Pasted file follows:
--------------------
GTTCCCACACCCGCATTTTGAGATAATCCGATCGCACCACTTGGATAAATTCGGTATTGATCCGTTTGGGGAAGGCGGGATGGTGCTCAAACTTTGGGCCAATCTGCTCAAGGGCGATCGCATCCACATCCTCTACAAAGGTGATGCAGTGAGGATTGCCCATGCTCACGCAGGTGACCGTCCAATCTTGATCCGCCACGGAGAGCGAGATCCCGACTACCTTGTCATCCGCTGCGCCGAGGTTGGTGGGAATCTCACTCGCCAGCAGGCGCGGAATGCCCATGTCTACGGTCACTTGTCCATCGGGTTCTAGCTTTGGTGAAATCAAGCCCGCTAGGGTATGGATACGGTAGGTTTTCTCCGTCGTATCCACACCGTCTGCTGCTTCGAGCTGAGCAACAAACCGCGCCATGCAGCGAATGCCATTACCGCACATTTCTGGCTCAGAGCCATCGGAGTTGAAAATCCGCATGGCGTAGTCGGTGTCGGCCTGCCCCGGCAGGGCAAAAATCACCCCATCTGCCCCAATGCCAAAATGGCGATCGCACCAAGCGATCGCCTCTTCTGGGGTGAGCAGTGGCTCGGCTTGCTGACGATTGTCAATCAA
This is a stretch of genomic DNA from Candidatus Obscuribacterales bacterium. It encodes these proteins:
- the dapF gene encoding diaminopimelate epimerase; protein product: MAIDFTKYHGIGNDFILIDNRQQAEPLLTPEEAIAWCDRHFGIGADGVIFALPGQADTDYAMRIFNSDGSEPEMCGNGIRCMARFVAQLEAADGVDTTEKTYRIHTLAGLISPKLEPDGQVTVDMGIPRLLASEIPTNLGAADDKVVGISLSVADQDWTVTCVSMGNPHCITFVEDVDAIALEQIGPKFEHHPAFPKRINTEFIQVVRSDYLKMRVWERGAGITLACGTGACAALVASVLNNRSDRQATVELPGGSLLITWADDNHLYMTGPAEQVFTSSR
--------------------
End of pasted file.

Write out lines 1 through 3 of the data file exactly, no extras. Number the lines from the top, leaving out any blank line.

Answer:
GTTCCCACACCCGCATTTTGAGATAATCCGATCGCACCACTTGGATAAATTCGGTATTGATCCGTTTGGGGAAGGCGGGATGGTGCTCAAACTTTGGGCCAATCTGCTCAAGGGCGATCGCATCCACATCCTCTACAAAGGTGATGCAGTGAGGATTGCCCATGCTCACGCAGGTGACCGTCCAATCTTGATCCGCCACGGAGAGCGAGATCCCGACTACCTTGTCATCCGCTGCGCCGAGGTTGGTGGGAATCTCACTCGCCAGCAGGCGCGGAATGCCCATGTCTACGGTCACTTGTCCATCGGGTTCTAGCTTTGGTGAAATCAAGCCCGCTAGGGTATGGATACGGTAGGTTTTCTCCGTCGTATCCACACCGTCTGCTGCTTCGAGCTGAGCAACAAACCGCGCCATGCAGCGAATGCCATTACCGCACATTTCTGGCTCAGAGCCATCGGAGTTGAAAATCCGCATGGCGTAGTCGGTGTCGGCCTGCCCCGGCAGGGCAAAAATCACCCCATCTGCCCCAATGCCAAAATGGCGATCGCACCAAGCGATCGCCTCTTCTGGGGTGAGCAGTGGCTCGGCTTGCTGACGATTGTCAATCAA
This is a stretch of genomic DNA from Candidatus Obscuribacterales bacterium. It encodes these proteins:
- the dapF gene encoding diaminopimelate epimerase; protein product: MAIDFTKYHGIGNDFILIDNRQQAEPLLTPEEAIAWCDRHFGIGADGVIFALPGQADTDYAMRIFNSDGSEPEMCGNGIRCMARFVAQLEAADGVDTTEKTYRIHTLAGLISPKLEPDGQVTVDMGIPRLLASEIPTNLGAADDKVVGISLSVADQDWTVTCVSMGNPHCITFVEDVDAIALEQIGPKFEHHPAFPKRINTEFIQVVRSDYLKMRVWERGAGITLACGTGACAALVASVLNNRSDRQATVELPGGSLLITWADDNHLYMTGPAEQVFTSSR